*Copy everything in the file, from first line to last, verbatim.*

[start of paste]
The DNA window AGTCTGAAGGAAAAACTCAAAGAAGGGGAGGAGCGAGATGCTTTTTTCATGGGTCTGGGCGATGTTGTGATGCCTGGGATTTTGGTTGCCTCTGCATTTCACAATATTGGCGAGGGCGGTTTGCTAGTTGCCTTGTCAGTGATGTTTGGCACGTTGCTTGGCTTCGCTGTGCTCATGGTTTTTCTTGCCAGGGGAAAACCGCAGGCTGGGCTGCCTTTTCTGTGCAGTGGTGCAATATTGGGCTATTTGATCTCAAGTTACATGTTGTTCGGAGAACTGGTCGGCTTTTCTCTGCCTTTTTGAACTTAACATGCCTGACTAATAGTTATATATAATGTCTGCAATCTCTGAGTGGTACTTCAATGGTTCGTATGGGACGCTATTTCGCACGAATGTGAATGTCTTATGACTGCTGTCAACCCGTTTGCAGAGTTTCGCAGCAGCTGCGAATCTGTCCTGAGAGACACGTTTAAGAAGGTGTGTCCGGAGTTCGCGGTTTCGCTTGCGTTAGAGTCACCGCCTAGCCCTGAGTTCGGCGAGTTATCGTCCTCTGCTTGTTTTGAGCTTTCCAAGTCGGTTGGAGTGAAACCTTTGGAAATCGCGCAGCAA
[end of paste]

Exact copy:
The DNA window AGTCTGAAGGAAAAACTCAAAGAAGGGGAGGAGCGAGATGCTTTTTTCATGGGTCTGGGCGATGTTGTGATGCCTGGGATTTTGGTTGCCTCTGCATTTCACAATATTGGCGAGGGCGGTTTGCTAGTTGCCTTGTCAGTGATGTTTGGCACGTTGCTTGGCTTCGCTGTGCTCATGGTTTTTCTTGCCAGGGGAAAACCGCAGGCTGGGCTGCCTTTTCTGTGCAGTGGTGCAATATTGGGCTATTTGATCTCAAGTTACATGTTGTTCGGAGAACTGGTCGGCTTTTCTCTGCCTTTTTGAACTTAACATGCCTGACTAATAGTTATATATAATGTCTGCAATCTCTGAGTGGTACTTCAATGGTTCGTATGGGACGCTATTTCGCACGAATGTGAATGTCTTATGACTGCTGTCAACCCGTTTGCAGAGTTTCGCAGCAGCTGCGAATCTGTCCTGAGAGACACGTTTAAGAAGGTGTGTCCGGAGTTCGCGGTTTCGCTTGCGTTAGAGTCACCGCCTAGCCCTGAGTTCGGCGAGTTATCGTCCTCTGCTTGTTTTGAGCTTTCCAAGTCGGTTGGAGTGAAACCTTTGGAAATCGCGCAGCAA